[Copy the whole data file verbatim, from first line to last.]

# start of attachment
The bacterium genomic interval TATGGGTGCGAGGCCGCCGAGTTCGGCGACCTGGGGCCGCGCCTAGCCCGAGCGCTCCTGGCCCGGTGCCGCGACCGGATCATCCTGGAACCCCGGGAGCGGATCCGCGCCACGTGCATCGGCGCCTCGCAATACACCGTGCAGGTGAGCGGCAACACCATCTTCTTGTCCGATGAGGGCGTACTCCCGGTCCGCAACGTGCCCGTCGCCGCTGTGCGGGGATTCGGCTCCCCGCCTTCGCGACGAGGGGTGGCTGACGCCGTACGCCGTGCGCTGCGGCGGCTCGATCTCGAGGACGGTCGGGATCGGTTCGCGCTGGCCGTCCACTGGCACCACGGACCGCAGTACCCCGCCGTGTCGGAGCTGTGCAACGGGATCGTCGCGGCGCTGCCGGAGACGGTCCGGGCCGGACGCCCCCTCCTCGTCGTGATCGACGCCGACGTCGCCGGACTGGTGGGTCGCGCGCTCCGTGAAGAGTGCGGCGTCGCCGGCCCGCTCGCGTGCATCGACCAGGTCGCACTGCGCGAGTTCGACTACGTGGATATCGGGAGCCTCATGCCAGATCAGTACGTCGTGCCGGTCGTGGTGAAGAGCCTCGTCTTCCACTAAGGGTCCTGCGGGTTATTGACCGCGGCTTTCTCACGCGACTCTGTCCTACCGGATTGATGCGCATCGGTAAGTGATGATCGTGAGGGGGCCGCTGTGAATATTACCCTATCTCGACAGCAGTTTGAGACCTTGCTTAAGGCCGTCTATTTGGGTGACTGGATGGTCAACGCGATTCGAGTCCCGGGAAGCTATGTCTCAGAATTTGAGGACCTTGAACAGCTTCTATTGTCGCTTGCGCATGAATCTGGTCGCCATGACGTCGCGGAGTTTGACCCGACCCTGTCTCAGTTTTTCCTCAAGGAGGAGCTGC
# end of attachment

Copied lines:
The bacterium genomic interval TATGGGTGCGAGGCCGCCGAGTTCGGCGACCTGGGGCCGCGCCTAGCCCGAGCGCTCCTGGCCCGGTGCCGCGACCGGATCATCCTGGAACCCCGGGAGCGGATCCGCGCCACGTGCATCGGCGCCTCGCAATACACCGTGCAGGTGAGCGGCAACACCATCTTCTTGTCCGATGAGGGCGTACTCCCGGTCCGCAACGTGCCCGTCGCCGCTGTGCGGGGATTCGGCTCCCCGCCTTCGCGACGAGGGGTGGCTGACGCCGTACGCCGTGCGCTGCGGCGGCTCGATCTCGAGGACGGTCGGGATCGGTTCGCGCTGGCCGTCCACTGGCACCACGGACCGCAGTACCCCGCCGTGTCGGAGCTGTGCAACGGGATCGTCGCGGCGCTGCCGGAGACGGTCCGGGCCGGACGCCCCCTCCTCGTCGTGATCGACGCCGACGTCGCCGGACTGGTGGGTCGCGCGCTCCGTGAAGAGTGCGGCGTCGCCGGCCCGCTCGCGTGCATCGACCAGGTCGCACTGCGCGAGTTCGACTACGTGGATATCGGGAGCCTCATGCCAGATCAGTACGTCGTGCCGGTCGTGGTGAAGAGCCTCGTCTTCCACTAAGGGTCCTGCGGGTTATTGACCGCGGCTTTCTCACGCGACTCTGTCCTACCGGATTGATGCGCATCGGTAAGTGATGATCGTGAGGGGGCCGCTGTGAATATTACCCTATCTCGACAGCAGTTTGAGACCTTGCTTAAGGCCGTCTATTTGGGTGACTGGATGGTCAACGCGATTCGAGTCCCGGGAAGCTATGTCTCAGAATTTGAGGACCTTGAACAGCTTCTATTGTCGCTTGCGCATGAATCTGGTCGCCATGACGTCGCGGAGTTTGACCCGACCCTGTCTCAGTTTTTCCTCAAGGAGGAGCTGC